Illinois governor to sign redistricting bill aimed at protecting minorities, increasing transparency

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March 7, 2011

Illinois Governor Pat Quinn

CHICAGO, Illinois: Governor Pat Quinn is expected to sign legislation today that seeks to protect minorities from becoming disenfranchised during the upcoming redistricting process. It also mandates public hearings on existing districts.[1] It will be the first change to the state's redistricting process in 40 years.[2]

The bill, SB 3976, is made up of two parts. The first, known as the Illinois Voting Rights Act of 2011, is aimed at keeping special communities of interest from being divided. Leaders from Chicago's Chinatown lobbied for the legislation in order to keep their voting power from being diluted. During the last redistricting cycle following the 2000 census, the area was divided into three state Senate districts, four state House districts, and three congressional districts. The bill is to be symbolically signed in Chinatown.[3]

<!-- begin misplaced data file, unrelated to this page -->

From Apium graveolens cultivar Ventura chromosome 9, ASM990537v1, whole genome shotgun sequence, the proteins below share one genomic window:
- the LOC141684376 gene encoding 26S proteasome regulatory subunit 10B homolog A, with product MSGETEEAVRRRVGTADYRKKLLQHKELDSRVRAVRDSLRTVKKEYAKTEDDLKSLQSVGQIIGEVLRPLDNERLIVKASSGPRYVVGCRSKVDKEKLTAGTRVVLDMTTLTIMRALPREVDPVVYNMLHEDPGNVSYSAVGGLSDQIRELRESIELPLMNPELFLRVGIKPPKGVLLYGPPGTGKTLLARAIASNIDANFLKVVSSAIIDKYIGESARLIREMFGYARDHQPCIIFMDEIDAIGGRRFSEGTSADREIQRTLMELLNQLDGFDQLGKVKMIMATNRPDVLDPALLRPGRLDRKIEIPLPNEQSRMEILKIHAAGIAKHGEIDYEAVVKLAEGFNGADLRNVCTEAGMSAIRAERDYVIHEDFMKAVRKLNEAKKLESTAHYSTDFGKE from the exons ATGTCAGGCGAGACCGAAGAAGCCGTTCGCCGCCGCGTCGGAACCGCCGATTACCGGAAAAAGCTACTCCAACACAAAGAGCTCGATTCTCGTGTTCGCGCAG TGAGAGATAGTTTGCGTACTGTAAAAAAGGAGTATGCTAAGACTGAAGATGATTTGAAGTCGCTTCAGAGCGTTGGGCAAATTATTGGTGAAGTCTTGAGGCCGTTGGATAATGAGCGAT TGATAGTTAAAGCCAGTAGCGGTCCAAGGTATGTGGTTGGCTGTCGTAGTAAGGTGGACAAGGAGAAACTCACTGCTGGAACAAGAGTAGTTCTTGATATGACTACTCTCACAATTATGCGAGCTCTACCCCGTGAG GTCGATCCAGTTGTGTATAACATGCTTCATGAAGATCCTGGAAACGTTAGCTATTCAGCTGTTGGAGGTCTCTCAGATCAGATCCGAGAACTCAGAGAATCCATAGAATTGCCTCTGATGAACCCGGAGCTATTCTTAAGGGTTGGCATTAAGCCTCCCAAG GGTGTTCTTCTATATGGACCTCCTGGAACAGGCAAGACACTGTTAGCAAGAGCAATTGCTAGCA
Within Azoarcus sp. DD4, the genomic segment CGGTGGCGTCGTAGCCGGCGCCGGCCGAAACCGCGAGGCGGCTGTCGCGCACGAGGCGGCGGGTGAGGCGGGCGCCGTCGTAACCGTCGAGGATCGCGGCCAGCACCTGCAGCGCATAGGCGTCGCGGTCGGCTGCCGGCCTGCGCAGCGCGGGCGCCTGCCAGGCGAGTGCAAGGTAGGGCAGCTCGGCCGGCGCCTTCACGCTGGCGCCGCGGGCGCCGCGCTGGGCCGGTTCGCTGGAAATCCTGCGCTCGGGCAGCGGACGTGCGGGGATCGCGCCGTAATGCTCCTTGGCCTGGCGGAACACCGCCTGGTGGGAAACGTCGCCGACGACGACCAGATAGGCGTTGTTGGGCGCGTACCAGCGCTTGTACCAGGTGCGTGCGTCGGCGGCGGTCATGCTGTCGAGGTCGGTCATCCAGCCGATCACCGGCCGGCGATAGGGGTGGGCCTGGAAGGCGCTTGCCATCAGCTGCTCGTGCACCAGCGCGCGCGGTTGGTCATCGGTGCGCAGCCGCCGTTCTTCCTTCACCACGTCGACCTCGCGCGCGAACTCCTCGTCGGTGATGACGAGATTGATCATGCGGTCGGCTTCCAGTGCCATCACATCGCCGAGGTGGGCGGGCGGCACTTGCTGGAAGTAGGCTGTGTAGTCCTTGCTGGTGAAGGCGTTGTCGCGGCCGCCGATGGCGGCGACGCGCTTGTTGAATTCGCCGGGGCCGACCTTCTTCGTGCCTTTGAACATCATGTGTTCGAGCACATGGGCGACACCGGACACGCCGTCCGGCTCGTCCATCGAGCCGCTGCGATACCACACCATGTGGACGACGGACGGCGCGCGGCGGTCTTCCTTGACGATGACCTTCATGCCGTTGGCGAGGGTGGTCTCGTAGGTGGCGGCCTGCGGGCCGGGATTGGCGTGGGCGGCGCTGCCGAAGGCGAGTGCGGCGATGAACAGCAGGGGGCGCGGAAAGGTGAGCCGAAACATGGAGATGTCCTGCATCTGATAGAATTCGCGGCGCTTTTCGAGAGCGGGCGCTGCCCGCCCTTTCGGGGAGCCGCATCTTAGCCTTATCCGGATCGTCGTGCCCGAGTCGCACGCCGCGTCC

The second part of the bill, the Redistricting Transparency and Public Participation Act, has been more controversial. It provides for four public hearings around the state in order to hear from the public on existing districts. Many good-government groups has said that this simply does not open up the process enough. Whitney Woodward of the Illinois Campaign for Political Reform testified about the bill when it was being considered, stating, “Public comments and involvement is needed to look toward future, not retrospective, maps. This bill does not provide for discussion of draft districting plans. Furthermore, there is no requirement that the public have an opportunity to review and comment on maps after the committee approves a plan, but before it goes to the floor for a vote.”[4]

Another point of contention is that there are only four meetings. Sponsors of the bill, Sen. Kwame Raoul (D) and Rep. Barbara Flynn Currie (D), responded to the criticism by saying that four is the minimum mandated by the legislation, and that they would push for more.